Thursday, May 31, 2012

Mung Bean and Roasted Cauliflower soup (Ash-e-Mash, a variation)

Well, it's 12:15 a.m. and I'm cooking. I can hear a lone nightengale (or whatever kind of bird sings outside at night) and my iPod/time capsule from 2002-2005 NYC is playing "Friends of P."

On the stove I have what is going to be my variation on ash-e-mash (mash is pronounced like the fancy lettuce in this case, and rhymes with ash). It's a soup of mung beans. I know, it's kindof an odd ingredient. But I saw it while I was shopping in Westwood recently and... I saw a Dr. Oz that talked about mung beans being good for you and the only recipe I know for it is this soup. I haven't had it more than once or twice. But it's delicious.

It calls for two ingredients I didn't have at the time of deciding to make soup at around 11:45 p.m.: turnip and pumpkin or winter squash. I know, who doesn't always have those on hand, right?

I did have some cauliflower on hand. I got obsessed with roasting cauliflower recently. I had a bit at Frankie's in New York on my last trip and I have their cookbook at home so I came home and started making it. And of course, it's the world's easiest recipe (cauliflower, olive oil, salt, 350 degrees).

So I'm going to sub in some roast cauliflower before I blend this soup. It's also chockablock full of dried herbs, a versatile pantry staple I always have on hand in quantities far exceeding those little spice bottles. And it's way easier than chopping from fresh sans food processor, which tends to piss off the neighbors at this time of night.

(Oh, now it's playing The Cure. "Other Voices." It's on shuffle, so there have been some sweet surprises so far. Rye Coalition's "The Lipstick Game" is still insanely sexy in a scary biker kind of way.)

(Speaking of sexy... have some soup.)

Here's my version, adapted from Najmieh Batmangelij's book "New Food of Life."

3 large onions, sliced
6 cloves garlic, crushed
2 tsp salt
1 tsp turmeric
1 cup dried mung beans
1/2 cup rice
12 oz package of cauliflower florets, chopped
1 cup chopped cilantro (or 1/4 cup dried)
2 cups chopped parsley (or 1/2 cup dried)
1/2 cup chopped dill (or 1/4 cup dried)
1 cup yogurt (optional)

5 cloves garlic, chopped fine
1 tsp turmeric
3 tbsp dried mint
(you can also reserve a few little roasted cauliflower florets for each bowl)
lemons, for squeezing fresh juice, to taste.

Preheat oven to 350.
1. Brown onions in oil. 15 min.
2. Add garlic, salt, pepper, turmeric. 2 min.
3. Add mung beans, saute. 5 min.
4. Add enough water plus three inches, bring to boil, skim froth. Reduce heat. Simmer 50 minutes on medium, stirring occasionally.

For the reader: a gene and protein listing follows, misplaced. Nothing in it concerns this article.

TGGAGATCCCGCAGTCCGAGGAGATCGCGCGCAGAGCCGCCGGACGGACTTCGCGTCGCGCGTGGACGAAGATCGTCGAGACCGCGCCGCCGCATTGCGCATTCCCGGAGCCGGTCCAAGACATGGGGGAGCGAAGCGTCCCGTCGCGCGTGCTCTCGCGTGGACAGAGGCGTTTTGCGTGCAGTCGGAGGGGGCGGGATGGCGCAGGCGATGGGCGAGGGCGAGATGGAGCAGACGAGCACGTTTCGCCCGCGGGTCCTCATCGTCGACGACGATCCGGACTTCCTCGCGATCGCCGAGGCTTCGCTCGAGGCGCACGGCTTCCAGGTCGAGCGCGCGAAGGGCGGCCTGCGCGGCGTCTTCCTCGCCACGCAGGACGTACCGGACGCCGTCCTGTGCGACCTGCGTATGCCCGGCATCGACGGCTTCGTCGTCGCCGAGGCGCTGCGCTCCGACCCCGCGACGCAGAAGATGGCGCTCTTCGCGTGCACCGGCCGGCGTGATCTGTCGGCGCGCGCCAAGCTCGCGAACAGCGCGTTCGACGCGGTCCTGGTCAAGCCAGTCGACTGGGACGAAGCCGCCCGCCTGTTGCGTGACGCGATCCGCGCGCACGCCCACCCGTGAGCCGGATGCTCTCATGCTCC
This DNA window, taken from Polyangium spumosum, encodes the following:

5. While soup simmers, put cauliflower that has been tossed in olive oil and salt in oven to roast for about 45 minutes. Check in and move it around every so often until it's browned in spots and tender.
6. Add rice, cilantro, parsley, dill to soup. Simmer 90 minutes.
8. Add in yogurt, roasted and lightly browned cauliflower, taste for seasonings and use immersion blender to smooth soup about half-way to completely smooth.
9. Drizzle a spoonful of garnish over top.
These garnishes don't need much time, particularly if you did a good job with chopping your garlic.  Do them right as you're getting ready to serve.
1. Heat 3 tablespoons of olive oil over medium-low heat.
2. Fry garlic for 1 minute, until fragrant.
3. Lower heat, add turmeric and dried mint, stirring constantly for 1 minute, just until mint is heated through.

This is a dish best served a day later. Can't wait.

Friday, May 18, 2012

food invention: Beans, with fenugreek and onions

I love red beans, and usually have them in a stew of greens that Persians eat over rice called Ghormeh Sabzi.

But the stew takes a long time and tonight I realized I could make a healthier version _ vegan and to be eaten alone, without rice. So here's this evening's cooking invention, which I will certainly make many more times. 

Persian-inspired beans, with fenugreek and onions.

1 yellow onion, sliced
3 cloves garlic, crushed
1 tsp coriander
1 tsp cumin
1/2 tsp limoo amani, crushed (a Persian dried lime found in Middle Eastern groceries. You can substitute with juice of 1 lime)
1/2 cup fenugreek leaves, steeped in hot water for 5 minutes and drained (I buy these in bulk at the Indian grocer)
1 lemon, juiced
1 cup cooked yellow split peas
2 cans red kidney beans, rinsed and drained

1. Brown onions in olive oil. Salt generously.
2. Add garlic, coriander, cumin, limoo amani, fenugreek. Cook and stir about 5 minutes, until fenugreek is lightly browned and spices are fragrant.
3. Add 1 cup water to deglaze pot. Bring to boil. Add split peas and kidney beans. Add juice of one lemon. Add water to cover beans
4. Simmer 30 minutes. Mush some of the beans as you occasionally stir if the sauce needs to thicken.
5. Garnish. This would be delicious topped with garlic chips or a little garlic-infused olive oil.  Other possible garnishes: carmelized onions, lemon juice, chopped parsley, olive oil, parmesan... all of the above if you're making a meal of it.